Territories (Mr. Hasluck) intimated, a tremendously strong feeling that something should be done to improve the situation of the Australian aborigines, Mr. Chairman, lt does not mean that we are discriminating against aborigines merely because they are aborigines. In both Queensland and Western Australia, aborigines can obtain a vote. In all the other States, they already have the right to vote. We give aborigines in Western Australia and Queensland the right to vote if they have not a preponderance of aboriginal blood - in other words, if they are half-castes or have less than half aboriginal blood. That is different from the definition of the term " aboriginal native " in those two States. There is, as I have said, a tremendously wide recognition that something should be done in an endeavour to make further progress in dealing with this problem. But no Opposition member has dealt with the very real problems that exist. Do all honorable members opposite suggest that merely because the governments of Queensland and Western Australia are blind and obstinate on this issue, and will not budge from an entrenched position, we should forget about the matter? Of course we should not.

Mr Bryant - The Labour Government in Western Australia tried to give aborigines the right to vote two years ago.

Mr FREETH - In 1946, when Mr. Chifley raised the subject at a Premiers' Conference, the Labour Government in Western Australia refused to give any concessions beyond what it had already given. So did the Labour Government in Queensland. If the honorable member for Wills is trying to derive some political advantage from this, he will find very cold comfort in the records of the Labour governments in those two States. The plain truth is that we are taking the lead in this matter. We are looking at the problems and we hope that they will be thoroughly examined by the select committee and that its report to this chamber will enable this Government to do something about the matter.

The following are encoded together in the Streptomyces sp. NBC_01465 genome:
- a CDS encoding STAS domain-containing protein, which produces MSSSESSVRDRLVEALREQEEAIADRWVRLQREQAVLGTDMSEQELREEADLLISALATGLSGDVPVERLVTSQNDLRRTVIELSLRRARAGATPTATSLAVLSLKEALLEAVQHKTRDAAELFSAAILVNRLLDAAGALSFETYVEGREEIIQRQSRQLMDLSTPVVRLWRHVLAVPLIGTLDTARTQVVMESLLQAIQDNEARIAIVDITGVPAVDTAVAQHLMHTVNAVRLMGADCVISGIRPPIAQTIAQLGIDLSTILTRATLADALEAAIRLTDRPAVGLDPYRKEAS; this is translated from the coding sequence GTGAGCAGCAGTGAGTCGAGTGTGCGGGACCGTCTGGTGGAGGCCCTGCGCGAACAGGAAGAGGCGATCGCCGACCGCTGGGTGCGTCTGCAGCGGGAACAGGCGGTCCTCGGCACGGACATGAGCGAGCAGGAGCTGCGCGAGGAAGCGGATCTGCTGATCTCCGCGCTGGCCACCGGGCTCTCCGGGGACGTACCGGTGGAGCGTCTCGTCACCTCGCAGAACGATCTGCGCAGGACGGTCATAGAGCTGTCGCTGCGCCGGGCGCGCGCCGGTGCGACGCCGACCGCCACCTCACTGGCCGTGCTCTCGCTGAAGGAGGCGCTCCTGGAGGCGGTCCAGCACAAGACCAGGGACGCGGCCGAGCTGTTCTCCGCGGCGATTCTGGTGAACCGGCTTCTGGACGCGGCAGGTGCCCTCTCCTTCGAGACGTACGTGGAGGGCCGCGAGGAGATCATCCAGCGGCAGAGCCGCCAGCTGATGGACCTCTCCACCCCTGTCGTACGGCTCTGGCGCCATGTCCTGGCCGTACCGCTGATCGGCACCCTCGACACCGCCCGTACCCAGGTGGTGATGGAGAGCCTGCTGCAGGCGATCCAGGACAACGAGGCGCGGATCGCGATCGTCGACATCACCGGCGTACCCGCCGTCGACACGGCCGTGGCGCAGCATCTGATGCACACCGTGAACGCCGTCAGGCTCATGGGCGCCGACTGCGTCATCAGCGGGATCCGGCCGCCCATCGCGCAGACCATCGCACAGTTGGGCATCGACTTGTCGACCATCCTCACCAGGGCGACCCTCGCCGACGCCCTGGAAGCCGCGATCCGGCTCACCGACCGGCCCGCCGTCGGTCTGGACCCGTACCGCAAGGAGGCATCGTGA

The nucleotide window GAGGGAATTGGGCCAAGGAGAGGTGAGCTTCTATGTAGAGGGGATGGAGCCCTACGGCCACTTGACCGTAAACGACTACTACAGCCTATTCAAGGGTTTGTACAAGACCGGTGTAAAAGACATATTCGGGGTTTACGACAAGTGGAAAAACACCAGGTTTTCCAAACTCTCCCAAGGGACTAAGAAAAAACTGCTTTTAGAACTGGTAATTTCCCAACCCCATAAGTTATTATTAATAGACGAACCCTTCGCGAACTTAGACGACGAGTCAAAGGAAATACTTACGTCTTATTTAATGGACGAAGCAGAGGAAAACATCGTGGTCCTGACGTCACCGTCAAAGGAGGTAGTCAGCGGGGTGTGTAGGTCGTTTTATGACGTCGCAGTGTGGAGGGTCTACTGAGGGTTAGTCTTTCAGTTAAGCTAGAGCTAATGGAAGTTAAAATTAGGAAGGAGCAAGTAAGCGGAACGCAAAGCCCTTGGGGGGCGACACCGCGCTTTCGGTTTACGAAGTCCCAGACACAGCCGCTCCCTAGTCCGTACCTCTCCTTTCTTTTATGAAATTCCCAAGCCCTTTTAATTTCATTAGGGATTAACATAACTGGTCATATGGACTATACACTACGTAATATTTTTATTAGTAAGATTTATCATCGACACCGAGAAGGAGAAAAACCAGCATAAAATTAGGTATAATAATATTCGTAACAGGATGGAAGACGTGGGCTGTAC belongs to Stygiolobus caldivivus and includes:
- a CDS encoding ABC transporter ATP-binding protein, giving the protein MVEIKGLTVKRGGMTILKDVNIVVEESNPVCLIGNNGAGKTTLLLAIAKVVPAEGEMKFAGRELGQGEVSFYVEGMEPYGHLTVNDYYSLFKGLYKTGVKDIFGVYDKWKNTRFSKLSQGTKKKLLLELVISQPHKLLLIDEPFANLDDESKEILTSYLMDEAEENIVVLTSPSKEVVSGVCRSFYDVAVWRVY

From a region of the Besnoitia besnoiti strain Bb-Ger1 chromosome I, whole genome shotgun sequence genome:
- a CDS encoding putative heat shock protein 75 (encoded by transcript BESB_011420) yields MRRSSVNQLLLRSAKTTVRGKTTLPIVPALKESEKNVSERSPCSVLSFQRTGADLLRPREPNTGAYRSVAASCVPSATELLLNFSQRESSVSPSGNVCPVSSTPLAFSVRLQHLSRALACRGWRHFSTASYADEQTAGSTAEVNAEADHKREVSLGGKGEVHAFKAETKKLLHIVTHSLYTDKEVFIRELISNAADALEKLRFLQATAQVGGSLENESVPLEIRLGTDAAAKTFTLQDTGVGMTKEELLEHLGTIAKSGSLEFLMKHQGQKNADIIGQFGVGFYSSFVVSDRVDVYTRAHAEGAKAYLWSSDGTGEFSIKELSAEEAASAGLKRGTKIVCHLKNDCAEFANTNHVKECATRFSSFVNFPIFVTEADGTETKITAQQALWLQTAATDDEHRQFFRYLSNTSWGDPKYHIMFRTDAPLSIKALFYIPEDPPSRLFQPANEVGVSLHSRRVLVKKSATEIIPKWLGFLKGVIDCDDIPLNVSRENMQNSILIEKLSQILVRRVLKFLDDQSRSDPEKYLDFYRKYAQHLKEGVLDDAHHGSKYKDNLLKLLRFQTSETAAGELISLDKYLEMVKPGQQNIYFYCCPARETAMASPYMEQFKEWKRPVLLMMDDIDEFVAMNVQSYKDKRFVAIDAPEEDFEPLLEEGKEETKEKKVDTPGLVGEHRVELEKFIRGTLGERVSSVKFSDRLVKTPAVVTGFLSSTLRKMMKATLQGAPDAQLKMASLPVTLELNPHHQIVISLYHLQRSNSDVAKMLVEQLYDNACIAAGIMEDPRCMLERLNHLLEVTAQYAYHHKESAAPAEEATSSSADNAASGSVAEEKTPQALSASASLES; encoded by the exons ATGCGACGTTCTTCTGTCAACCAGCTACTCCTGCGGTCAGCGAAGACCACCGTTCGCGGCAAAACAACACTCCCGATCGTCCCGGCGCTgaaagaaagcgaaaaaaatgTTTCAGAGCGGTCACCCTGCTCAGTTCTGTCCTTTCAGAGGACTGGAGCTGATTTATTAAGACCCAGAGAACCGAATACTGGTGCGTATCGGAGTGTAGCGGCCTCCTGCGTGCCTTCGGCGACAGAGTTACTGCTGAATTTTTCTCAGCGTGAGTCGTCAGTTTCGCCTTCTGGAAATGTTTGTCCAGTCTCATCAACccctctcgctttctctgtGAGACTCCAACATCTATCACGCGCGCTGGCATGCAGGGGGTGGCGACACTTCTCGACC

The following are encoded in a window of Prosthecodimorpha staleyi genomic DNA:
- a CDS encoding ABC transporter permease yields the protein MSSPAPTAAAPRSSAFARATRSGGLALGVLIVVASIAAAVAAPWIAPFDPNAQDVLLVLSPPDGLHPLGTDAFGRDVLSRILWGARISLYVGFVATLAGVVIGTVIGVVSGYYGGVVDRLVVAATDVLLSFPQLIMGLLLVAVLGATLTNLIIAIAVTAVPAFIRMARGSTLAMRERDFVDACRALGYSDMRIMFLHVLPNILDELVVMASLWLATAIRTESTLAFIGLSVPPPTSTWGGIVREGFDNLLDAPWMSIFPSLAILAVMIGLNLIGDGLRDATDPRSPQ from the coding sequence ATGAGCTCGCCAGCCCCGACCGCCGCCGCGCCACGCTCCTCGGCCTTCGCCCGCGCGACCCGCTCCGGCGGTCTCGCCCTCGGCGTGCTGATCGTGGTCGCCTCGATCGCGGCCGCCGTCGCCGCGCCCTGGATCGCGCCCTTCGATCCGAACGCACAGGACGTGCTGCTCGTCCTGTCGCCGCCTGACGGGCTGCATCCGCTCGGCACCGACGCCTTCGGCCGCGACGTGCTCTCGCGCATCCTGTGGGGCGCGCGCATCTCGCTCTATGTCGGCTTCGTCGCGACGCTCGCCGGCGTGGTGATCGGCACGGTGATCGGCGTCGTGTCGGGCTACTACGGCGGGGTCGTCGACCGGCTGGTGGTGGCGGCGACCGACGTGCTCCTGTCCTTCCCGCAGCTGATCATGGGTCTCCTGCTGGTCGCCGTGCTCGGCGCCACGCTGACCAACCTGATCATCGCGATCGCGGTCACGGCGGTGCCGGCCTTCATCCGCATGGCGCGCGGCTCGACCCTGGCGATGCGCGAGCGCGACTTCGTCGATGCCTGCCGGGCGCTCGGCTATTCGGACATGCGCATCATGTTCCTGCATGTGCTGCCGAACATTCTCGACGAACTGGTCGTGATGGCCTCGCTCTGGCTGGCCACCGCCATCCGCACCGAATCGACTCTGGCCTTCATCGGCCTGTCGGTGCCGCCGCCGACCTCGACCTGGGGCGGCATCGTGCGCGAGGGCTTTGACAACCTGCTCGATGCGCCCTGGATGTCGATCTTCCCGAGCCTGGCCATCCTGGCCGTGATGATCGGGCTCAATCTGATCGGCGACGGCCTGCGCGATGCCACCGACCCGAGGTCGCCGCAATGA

The honorable member for Wills suggested that there was some sinister significance in the choice of 31st October as the date by which the select committee must report. Does he think that the committee will require longer? If the committee chooses, it can make a report next week or the week after. However, I hope that it will at least study the problem thoroughly. The setting of a specific date some time ahead at least prevents the committee from coming back and saying, " We have not had time to study the matter properly. We want an extension of time." If the committee does its job properly, there is nothing whatever to prevent it from making a report within one month, two months, or three months, as the case may be.

Mr Beazley - Have the Government representatives on the committee been appointed yet?

Mr FREETH - If they have not already been appointed, they will be appointed within the next day or so. I give the honorable member that assurance.

Mr Pollard - Will the committee go overseas in the course of its inquiry?

Mr FREETH - It has been given power to move from place to place. I do not know whether that power extends to inquiries overseas. I need a little constitutional advice in order to answer on that point. 1 suggest, Mr. Chairman, that members of the Australian Labour Party are really trying to have a little bit each way on this issue. They agree that there is a problem and they have supported the appointment of a select committee, but now they want to kick the ground right away from under the committee's feet and forestall its inquiry. That, of course, would be quite an absurd thing to do.